By playing through songs, various items are unlocked. They are not automatically given, but they are spread around the tracks while playing through a song. During sequences, a section of nodes show the color and symbol of the item. By hitting all of those special nodes, will make the item usable by pressing ‘X’. Be aware of when to use it because gaining another item on the track it will replace the one already in possession. The item that I absolutely hate is sedate. The sedate item slows down the speed of the track for a set length of time. I originally thought it might be helpful to use on song that are faster paced. All it really accomplished was throwing off my timing making it harder to get make in the normal pace of the song.
The pace of some songs is another reason why I choose not to bother much with increased difficulties. Some songs even on lower difficulties have been harder than songs I finished more easily on higher difficulties. I do test my abilities with higher difficulties, at times, only after I have gotten comfortable with doing the song. Taking it on a song by song basis is a much easier approach then tackling them all on advanced right out of the gate.
There is a story to the game. It doesn’t really show up in the game itself, at least not to the full extent as the online summaries give. But, the basics are that the Amplitude system is what you are using to restore a patient’s brain function. It can be experienced by going through the campaign mode. The campaign mode is separated into three regions. In each region there are five songs to play through. The fifth is only unlocked if the previous songs are done well enough. In the last song of each region, there will be the obstacle of needing to streak through barriers or damage will be taken. In the third region during the final two songs the tracks will become distorted, making it stupidly hard to hit the nodes properly.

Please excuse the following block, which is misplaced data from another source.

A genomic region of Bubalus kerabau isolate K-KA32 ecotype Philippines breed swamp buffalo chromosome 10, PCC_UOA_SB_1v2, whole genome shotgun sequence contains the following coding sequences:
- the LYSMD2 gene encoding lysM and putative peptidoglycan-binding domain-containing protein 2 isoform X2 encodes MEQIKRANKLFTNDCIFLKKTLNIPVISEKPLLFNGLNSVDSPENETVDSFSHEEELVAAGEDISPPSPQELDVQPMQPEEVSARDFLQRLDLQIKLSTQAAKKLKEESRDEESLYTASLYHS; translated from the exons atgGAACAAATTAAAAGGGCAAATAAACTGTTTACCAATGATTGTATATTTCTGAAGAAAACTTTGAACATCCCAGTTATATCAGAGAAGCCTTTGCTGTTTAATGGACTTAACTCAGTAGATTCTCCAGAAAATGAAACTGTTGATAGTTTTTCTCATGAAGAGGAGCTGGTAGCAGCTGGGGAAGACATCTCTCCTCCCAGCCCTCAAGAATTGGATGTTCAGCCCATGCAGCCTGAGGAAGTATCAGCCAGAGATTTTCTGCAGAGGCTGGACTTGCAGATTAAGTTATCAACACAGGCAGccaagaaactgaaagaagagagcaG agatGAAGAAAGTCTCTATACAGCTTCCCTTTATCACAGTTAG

Anyone with extreme light sensitivity, or is prone to seizure issues, should not play this game. The track distortion was the hardest time I had looking at my television to play the game. During that time I used items just to rest my eyes for a second before having to jump back in. Even without that section, the game is full of bright, vibrant, and flashing color. This is the major reason why I only play it a short amount of time. After playing about four to five songs, I will stop the game and move to another or start something else. Between concentrating to hit all the nodes and the flashes of color, it gets to be too stressful for my eyes to take much more than short periods of play.
I keep coming back to it, though. It is a game that is good to relax to for a short while to maybe waste some time before moving to another task. While I take some issue with the scoring, I have accepted it. I originally got the game mostly to enjoy the music, and I still do. Each song is unique and not anything I would find on the radio where I live. This only made me like it more as it does not include major hits of the year that I will already hear anywhere else I go. I do give the developers some credit for taking creative liberties with the visuals of this game. Sadly, it doesn’t add much to the game experience besides some style areas. If you are still uncertain, there is a free demo. Test it out by playing through a few songs and see if it is a good fit for you.